On June 30, Onyx rejected the unsolicited Amgen bid of $120 a share - a premium of about 38 percent to the company’s share price. Onyx said it would consider other potential buyers and its shares have since soared nearly 47 percent. On Thursday, sources familiar with the matter said that Pfizer Inc had decided not to pursue a competing bid, leaving Amgen in the pole position for a takeover and shares of Onyx fell back to the $128 range.
The Onyx offer “says more about Amgen than it does about the deal environment,” said Sanford Bernstein analyst Geoffrey Porges. “Onyx fits really well with what Amgen needs. Amgen has a scarcity of near term growth opportunities and a surplus of infrastructure.”
Onyx is fairly unique in its status as a biotech company on the verge of becoming profitable. “The buyers recognize that and I think they are really going to step up,” Porges said.
BioMarin is also close to becoming a profit-making company, but CEO Jean-Jacques Bienaime said earlier this year that he would not consider a buyout offer for even a 25-30 percent premium.
Shares of BioMarin, which topped Morningstar’s 2013 list of biotech takeover candidates, have gained nearly 8 percent in the last month. Onyx was No. 4 on that list, which included companies like Seattle Genetics and Regeneron.
Price is a potential obstacle for buyouts of other perennial takeover targets. Andersen said an acquisition of Regeneron - up more than 11 percent in the last month - has become more problematic given the near doubling in its share price so far this year. Sanofi also holds a big stake in Regeneron.
“Most of these companies would be in the high single-digit or low double-digit billions, whereas with Regeneron you are talking a market cap closer to $22 or $23 billion,” Andersen said. “Apply a premium to that ... you have a risky proposition.”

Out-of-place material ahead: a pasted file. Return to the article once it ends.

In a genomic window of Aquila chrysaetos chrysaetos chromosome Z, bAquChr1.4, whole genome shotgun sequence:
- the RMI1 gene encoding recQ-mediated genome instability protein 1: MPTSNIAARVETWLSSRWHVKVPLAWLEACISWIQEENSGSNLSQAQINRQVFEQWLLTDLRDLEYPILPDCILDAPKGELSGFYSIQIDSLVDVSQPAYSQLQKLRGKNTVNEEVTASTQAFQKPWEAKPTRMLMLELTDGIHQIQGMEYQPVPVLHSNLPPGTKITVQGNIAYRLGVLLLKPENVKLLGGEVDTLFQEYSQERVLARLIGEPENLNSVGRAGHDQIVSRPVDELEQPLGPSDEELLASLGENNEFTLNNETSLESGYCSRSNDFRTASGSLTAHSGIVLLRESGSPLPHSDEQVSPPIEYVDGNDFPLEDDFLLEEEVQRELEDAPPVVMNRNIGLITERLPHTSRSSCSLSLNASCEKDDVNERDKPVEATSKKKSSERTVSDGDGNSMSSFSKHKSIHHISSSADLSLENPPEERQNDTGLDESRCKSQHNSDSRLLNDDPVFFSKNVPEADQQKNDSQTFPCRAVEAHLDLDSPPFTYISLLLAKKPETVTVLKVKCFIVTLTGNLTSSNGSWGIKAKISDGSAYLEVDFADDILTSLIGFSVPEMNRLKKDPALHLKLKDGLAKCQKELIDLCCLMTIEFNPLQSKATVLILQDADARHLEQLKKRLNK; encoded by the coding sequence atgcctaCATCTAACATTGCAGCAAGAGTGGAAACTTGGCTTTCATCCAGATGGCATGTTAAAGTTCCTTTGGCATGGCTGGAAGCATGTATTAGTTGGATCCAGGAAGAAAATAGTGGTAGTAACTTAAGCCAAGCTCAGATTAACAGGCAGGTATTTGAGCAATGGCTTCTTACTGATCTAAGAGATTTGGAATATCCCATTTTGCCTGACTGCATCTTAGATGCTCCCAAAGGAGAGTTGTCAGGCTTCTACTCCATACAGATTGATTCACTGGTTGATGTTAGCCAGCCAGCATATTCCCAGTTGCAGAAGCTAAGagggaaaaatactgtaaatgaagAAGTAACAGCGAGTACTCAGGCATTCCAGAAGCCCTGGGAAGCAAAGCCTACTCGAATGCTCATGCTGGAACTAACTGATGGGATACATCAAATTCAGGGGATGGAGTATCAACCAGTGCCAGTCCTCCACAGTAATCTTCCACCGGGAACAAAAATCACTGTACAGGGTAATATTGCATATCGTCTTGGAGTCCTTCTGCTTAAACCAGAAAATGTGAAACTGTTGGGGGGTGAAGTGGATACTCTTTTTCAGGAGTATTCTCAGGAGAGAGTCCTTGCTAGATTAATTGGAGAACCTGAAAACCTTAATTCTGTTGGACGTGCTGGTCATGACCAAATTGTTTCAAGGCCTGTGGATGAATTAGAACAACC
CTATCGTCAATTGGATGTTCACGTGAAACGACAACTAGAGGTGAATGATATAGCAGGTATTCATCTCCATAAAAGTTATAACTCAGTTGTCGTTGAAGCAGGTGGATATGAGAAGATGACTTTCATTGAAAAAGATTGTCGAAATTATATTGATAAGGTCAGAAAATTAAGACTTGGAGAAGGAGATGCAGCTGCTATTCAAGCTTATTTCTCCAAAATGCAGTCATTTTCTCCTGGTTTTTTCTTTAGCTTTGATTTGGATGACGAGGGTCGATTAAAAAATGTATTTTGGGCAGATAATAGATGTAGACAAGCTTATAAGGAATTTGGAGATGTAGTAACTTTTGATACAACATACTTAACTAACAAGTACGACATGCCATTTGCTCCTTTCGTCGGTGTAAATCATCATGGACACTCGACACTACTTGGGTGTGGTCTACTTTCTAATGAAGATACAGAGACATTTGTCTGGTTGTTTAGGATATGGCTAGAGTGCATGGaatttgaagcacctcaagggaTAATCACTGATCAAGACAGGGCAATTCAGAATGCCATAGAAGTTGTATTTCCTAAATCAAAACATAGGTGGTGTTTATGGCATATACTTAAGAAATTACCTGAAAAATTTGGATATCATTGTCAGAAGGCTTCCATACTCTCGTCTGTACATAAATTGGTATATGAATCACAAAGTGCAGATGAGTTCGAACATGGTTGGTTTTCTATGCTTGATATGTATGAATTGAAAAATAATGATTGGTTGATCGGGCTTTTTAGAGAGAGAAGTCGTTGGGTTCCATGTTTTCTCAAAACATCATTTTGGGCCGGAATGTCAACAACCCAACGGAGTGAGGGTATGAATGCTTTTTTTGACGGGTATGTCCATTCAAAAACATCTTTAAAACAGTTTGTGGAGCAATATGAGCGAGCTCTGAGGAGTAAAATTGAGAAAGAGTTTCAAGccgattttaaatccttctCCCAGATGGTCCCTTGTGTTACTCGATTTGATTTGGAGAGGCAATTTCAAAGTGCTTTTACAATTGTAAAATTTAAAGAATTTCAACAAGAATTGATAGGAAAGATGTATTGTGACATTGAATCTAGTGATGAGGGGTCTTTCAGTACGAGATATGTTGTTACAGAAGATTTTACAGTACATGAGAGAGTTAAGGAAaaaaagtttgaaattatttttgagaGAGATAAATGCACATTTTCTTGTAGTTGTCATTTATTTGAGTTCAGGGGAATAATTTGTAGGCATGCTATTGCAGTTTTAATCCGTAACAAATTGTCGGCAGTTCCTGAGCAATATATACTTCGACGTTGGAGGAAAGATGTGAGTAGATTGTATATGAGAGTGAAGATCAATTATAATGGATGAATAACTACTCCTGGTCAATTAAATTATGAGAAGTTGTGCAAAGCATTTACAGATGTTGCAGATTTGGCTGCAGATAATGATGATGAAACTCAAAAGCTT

Ariad, with shares up 11 percent since the Onyx news, has a commercial product, leukemia drug Iclusig, but its revenue potential is comparatively limited. It also has a pipeline of experimental drugs that will require investment.
Others are encumbered by existing development deals with larger companies. Medivation Inc - up 17 percent over the past week - has partnered its promising prostate cancer drug with Japan’s Astellas Pharma Inc, while Pharmacyclics Inc - up 18 percent - is developing leukemia drug ibrutinib in partnership with Johnson & Johnson.
“Seattle Genetics is a very rational acquisition target,” Porges said. “But the case of Seattle Genetics is nothing like the case of Onyx where Onyx has already got the cash coming in. Turn off the spending and it automatically becomes profitable.”
Meanwhile, neither Roche or Alexion have commented on whether they are in discussions, but some analysts have questioned whether such a costly acquisition would make sense for Roche, which is best known for its innovative cancer medicines and diagnostics business.
“We haven’t had a rally like this in more than 10 years - where all the stocks go up and the valuations go out the window,” said Summer Street Research analyst Carol Werther. “Once this trend reverses it is going to be very, very ugly.”